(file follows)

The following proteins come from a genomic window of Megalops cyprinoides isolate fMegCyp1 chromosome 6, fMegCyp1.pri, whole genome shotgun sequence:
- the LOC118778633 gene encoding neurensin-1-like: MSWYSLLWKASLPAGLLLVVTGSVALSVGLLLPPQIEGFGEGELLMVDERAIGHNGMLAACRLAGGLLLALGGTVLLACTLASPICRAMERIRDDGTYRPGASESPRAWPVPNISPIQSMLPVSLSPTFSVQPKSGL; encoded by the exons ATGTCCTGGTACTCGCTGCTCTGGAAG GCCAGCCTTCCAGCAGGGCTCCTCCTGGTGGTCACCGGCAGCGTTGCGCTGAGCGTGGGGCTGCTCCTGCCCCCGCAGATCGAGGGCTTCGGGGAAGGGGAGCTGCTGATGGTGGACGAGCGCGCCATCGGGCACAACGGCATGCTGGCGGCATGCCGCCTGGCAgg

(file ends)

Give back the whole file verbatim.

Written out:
The following proteins come from a genomic window of Megalops cyprinoides isolate fMegCyp1 chromosome 6, fMegCyp1.pri, whole genome shotgun sequence:
- the LOC118778633 gene encoding neurensin-1-like: MSWYSLLWKASLPAGLLLVVTGSVALSVGLLLPPQIEGFGEGELLMVDERAIGHNGMLAACRLAGGLLLALGGTVLLACTLASPICRAMERIRDDGTYRPGASESPRAWPVPNISPIQSMLPVSLSPTFSVQPKSGL; encoded by the exons ATGTCCTGGTACTCGCTGCTCTGGAAG GCCAGCCTTCCAGCAGGGCTCCTCCTGGTGGTCACCGGCAGCGTTGCGCTGAGCGTGGGGCTGCTCCTGCCCCCGCAGATCGAGGGCTTCGGGGAAGGGGAGCTGCTGATGGTGGACGAGCGCGCCATCGGGCACAACGGCATGCTGGCGGCATGCCGCCTGGCAgg